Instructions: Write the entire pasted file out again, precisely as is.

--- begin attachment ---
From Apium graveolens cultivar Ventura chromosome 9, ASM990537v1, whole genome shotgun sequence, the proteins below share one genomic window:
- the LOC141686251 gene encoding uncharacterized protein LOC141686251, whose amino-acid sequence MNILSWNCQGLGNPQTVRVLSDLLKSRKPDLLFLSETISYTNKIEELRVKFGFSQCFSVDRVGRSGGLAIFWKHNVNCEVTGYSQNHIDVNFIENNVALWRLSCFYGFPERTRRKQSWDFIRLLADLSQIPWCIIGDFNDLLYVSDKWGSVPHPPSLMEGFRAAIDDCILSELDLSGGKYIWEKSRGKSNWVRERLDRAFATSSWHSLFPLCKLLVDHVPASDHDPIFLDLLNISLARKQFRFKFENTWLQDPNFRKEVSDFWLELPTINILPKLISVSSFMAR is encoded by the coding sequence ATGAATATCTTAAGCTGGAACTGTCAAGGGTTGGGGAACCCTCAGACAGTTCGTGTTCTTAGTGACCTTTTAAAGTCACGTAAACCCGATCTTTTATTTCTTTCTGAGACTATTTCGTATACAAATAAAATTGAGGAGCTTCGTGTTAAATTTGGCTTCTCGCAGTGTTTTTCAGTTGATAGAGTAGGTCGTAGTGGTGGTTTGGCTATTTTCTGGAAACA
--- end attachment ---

From Apium graveolens cultivar Ventura chromosome 9, ASM990537v1, whole genome shotgun sequence, the proteins below share one genomic window:
- the LOC141686251 gene encoding uncharacterized protein LOC141686251, whose amino-acid sequence MNILSWNCQGLGNPQTVRVLSDLLKSRKPDLLFLSETISYTNKIEELRVKFGFSQCFSVDRVGRSGGLAIFWKHNVNCEVTGYSQNHIDVNFIENNVALWRLSCFYGFPERTRRKQSWDFIRLLADLSQIPWCIIGDFNDLLYVSDKWGSVPHPPSLMEGFRAAIDDCILSELDLSGGKYIWEKSRGKSNWVRERLDRAFATSSWHSLFPLCKLLVDHVPASDHDPIFLDLLNISLARKQFRFKFENTWLQDPNFRKEVSDFWLELPTINILPKLISVSSFMAR is encoded by the coding sequence ATGAATATCTTAAGCTGGAACTGTCAAGGGTTGGGGAACCCTCAGACAGTTCGTGTTCTTAGTGACCTTTTAAAGTCACGTAAACCCGATCTTTTATTTCTTTCTGAGACTATTTCGTATACAAATAAAATTGAGGAGCTTCGTGTTAAATTTGGCTTCTCGCAGTGTTTTTCAGTTGATAGAGTAGGTCGTAGTGGTGGTTTGGCTATTTTCTGGAAACA